Join us the first Thursday of each month for a free online screening of rarely seen short films and videos from the Smithsonian’s collection, followed by live conversations with the artists and Smithsonian curators. Featured artists and filmmakers include Margaret Salmon, Zora Lathan and Iman Uqdah Hameen, and Leslie Thornton.
Since the invention of the moving image, women have created films and videos that have changed how people see and experience the world. Throughout 2021, the Smithsonian will celebrate the breadth of women-made films and videos through a monthly series called Viewfinder: Women’s Film and Video from the Smithsonian. The first six programs consider the theme of inner worlds — a timely topic as the global pandemic continues to confine many people to their homes. Featured programs will highlight issues directly addressing domestic interiors, including childcare and labor, while others explore the emotional experiences that shape private lives. This series is presented by the Smithsonian American Women’s History Initiative, Because of Her Story, in collaboration with participating Smithsonian institutions.
Margaret Salmon: On Motherhood and the Everyday
Ninna Nanna (2006), by filmmaker Margaret Salmon, explores the relationships between three young Italian mothers and their infants. In striking images captured on 16 mm film, Salmon observes the subtle dynamics and emotional nuances of the women’s interactions with their young children. The filmmaker will join Rosalind Galt, Professor of Film Studies at King’s College London, and Marina Isgro, Associate Curator of Media and Performance Art and Robert and Arlene Kogod Secretarial Scholar at the Hirshhorn Museum and Sculpture Garden, in a post-screening conversation about this work in the Hirshhorn’s collection.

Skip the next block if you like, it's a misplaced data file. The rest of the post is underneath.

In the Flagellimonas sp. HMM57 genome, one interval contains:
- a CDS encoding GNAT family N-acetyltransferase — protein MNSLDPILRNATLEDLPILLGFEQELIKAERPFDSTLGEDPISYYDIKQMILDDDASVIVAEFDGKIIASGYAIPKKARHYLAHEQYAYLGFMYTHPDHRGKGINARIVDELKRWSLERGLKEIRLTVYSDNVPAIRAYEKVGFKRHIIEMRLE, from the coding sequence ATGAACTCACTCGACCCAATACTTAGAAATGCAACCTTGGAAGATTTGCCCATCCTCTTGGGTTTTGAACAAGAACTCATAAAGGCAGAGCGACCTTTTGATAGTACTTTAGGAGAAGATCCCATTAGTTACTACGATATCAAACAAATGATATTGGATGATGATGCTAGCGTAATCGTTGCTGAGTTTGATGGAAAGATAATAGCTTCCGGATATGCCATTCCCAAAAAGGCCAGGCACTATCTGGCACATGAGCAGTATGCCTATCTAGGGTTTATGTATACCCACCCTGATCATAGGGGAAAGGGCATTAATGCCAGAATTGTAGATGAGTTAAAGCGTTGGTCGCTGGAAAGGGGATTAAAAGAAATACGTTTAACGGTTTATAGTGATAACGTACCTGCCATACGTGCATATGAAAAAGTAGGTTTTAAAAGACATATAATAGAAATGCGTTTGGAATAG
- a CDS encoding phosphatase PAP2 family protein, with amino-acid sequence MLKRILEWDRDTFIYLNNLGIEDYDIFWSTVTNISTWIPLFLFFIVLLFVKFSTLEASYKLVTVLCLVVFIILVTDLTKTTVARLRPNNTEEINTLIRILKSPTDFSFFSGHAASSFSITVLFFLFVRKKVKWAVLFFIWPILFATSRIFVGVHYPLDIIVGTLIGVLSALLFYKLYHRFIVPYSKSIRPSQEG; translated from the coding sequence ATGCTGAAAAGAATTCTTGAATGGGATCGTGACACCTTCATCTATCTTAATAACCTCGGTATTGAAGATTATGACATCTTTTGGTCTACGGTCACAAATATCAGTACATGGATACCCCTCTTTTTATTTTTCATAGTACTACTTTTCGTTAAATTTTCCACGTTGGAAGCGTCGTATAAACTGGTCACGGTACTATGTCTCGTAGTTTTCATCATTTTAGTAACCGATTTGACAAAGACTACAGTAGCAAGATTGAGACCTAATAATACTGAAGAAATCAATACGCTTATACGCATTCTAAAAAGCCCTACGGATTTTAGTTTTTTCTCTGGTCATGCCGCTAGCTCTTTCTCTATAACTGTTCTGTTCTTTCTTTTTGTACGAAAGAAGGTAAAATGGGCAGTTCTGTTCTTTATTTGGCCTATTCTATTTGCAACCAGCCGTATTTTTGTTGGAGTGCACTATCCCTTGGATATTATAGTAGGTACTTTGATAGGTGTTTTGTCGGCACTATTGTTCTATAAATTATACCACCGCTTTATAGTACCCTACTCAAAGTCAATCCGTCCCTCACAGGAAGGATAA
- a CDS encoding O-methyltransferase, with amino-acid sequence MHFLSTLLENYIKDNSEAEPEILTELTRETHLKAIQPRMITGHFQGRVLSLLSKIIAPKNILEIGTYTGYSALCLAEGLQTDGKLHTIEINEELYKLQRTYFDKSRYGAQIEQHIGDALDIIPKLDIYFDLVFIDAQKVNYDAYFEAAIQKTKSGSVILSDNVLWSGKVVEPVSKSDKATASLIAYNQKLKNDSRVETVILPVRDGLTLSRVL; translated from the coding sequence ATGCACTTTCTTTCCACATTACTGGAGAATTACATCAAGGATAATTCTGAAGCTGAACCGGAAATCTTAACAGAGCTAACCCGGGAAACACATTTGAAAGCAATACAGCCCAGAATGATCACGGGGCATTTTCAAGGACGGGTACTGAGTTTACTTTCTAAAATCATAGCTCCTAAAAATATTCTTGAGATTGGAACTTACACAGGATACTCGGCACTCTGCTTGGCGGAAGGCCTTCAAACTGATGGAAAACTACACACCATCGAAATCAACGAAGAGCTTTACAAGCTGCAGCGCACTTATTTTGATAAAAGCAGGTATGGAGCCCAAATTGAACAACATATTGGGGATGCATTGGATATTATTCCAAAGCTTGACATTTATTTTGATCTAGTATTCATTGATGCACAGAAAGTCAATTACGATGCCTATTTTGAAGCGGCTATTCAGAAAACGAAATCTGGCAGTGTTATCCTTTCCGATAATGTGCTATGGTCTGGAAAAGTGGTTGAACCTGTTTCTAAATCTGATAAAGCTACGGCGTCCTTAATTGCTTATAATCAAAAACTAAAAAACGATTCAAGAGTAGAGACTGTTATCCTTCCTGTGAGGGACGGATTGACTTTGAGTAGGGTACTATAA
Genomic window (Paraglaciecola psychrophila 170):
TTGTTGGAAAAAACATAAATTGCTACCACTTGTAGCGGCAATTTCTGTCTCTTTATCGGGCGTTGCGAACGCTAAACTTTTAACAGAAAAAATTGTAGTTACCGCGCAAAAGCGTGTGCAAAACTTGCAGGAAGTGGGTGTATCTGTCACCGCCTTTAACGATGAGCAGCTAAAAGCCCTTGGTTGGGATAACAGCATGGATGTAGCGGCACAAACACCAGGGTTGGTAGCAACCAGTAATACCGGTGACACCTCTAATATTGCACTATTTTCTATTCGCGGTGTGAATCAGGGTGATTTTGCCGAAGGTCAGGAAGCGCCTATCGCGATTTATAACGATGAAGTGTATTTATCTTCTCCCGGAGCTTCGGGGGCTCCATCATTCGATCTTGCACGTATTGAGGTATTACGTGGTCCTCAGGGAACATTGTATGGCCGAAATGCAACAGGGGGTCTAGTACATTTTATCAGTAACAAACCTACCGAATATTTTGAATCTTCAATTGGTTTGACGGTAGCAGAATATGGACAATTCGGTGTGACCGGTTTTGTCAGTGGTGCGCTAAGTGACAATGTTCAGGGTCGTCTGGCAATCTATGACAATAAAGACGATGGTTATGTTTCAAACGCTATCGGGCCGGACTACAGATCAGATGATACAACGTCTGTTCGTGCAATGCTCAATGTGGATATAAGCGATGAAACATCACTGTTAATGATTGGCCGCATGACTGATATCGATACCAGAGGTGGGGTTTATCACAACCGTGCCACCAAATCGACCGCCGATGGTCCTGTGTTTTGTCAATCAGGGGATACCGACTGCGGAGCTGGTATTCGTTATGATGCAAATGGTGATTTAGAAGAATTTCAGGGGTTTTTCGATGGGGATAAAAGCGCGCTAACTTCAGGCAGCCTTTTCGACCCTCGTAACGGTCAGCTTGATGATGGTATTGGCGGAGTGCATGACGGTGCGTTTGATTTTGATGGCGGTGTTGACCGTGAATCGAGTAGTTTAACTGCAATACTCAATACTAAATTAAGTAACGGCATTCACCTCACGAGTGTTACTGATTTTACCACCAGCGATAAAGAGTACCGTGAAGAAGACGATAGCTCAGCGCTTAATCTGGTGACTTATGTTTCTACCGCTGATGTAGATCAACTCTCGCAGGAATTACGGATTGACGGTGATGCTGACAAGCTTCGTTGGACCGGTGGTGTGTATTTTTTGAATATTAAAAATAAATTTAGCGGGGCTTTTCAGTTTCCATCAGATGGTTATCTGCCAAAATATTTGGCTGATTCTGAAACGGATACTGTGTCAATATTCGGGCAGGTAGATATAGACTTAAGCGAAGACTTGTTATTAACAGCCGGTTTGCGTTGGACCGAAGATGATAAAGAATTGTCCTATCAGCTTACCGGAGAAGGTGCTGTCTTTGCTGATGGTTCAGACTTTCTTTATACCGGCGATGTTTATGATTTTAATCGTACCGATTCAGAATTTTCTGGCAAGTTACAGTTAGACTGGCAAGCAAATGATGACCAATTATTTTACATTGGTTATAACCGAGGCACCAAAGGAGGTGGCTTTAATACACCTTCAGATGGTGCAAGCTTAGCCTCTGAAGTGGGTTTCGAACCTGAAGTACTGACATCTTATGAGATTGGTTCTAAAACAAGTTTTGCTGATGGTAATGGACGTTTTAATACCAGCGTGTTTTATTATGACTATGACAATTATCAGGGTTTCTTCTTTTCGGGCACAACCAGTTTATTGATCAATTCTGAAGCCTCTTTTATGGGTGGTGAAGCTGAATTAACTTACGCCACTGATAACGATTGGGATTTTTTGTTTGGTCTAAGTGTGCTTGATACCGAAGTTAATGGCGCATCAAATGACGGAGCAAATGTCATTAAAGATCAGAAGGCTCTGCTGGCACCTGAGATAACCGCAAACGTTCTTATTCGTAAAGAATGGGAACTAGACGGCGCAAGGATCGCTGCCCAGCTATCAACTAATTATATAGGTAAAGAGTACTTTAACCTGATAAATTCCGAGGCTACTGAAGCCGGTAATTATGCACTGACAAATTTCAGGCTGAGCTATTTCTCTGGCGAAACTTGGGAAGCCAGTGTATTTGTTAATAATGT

Register for “Margaret Salmon: On Motherhood and the Everyday,” taking place on Thursday, April 1, at 5pm (EDT).
For more details on the full series and to register for upcoming screenings, visit womenshistory.si.edu.
The former panels, removed in 2017, featured images dedicated to Confederate Generals Stonewall Jackson and Robert E. Lee.
One researcher, Jürgen Schick, estimated that over half of the region’s historical artworks have been stolen.
The Morgan Library & Museum Presents Another Tradition: Drawings by Black Artists from the American South
This exhibition celebrates the Morgan’s recent acquisition of drawings by Thornton Dial, Nellie Mae Rowe, Henry Speller, Luster Willis, and Purvis Young.
The visual arts institution and educational center is located in the most ethnically diverse urban area in the world.
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Part of the John Michael Kohler Arts Center in Sheboygan, Wisconsin, the Art Preserve also functions as a curated collection facility and is filled with immersive installations.